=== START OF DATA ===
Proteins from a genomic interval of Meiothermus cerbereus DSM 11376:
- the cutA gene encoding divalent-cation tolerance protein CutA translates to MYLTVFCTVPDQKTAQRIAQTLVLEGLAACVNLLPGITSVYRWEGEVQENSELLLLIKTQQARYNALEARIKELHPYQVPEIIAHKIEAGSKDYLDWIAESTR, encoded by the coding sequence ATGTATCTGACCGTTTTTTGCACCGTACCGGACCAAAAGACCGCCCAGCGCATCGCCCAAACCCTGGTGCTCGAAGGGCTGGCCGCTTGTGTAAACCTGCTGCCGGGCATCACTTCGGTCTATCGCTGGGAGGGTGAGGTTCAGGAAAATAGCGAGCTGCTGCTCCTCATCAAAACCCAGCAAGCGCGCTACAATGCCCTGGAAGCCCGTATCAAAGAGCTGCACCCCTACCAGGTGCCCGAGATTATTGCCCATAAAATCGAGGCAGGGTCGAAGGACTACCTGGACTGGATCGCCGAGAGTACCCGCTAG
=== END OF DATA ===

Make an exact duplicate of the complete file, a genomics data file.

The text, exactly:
Proteins from a genomic interval of Meiothermus cerbereus DSM 11376:
- the cutA gene encoding divalent-cation tolerance protein CutA translates to MYLTVFCTVPDQKTAQRIAQTLVLEGLAACVNLLPGITSVYRWEGEVQENSELLLLIKTQQARYNALEARIKELHPYQVPEIIAHKIEAGSKDYLDWIAESTR, encoded by the coding sequence ATGTATCTGACCGTTTTTTGCACCGTACCGGACCAAAAGACCGCCCAGCGCATCGCCCAAACCCTGGTGCTCGAAGGGCTGGCCGCTTGTGTAAACCTGCTGCCGGGCATCACTTCGGTCTATCGCTGGGAGGGTGAGGTTCAGGAAAATAGCGAGCTGCTGCTCCTCATCAAAACCCAGCAAGCGCGCTACAATGCCCTGGAAGCCCGTATCAAAGAGCTGCACCCCTACCAGGTGCCCGAGATTATTGCCCATAAAATCGAGGCAGGGTCGAAGGACTACCTGGACTGGATCGCCGAGAGTACCCGCTAG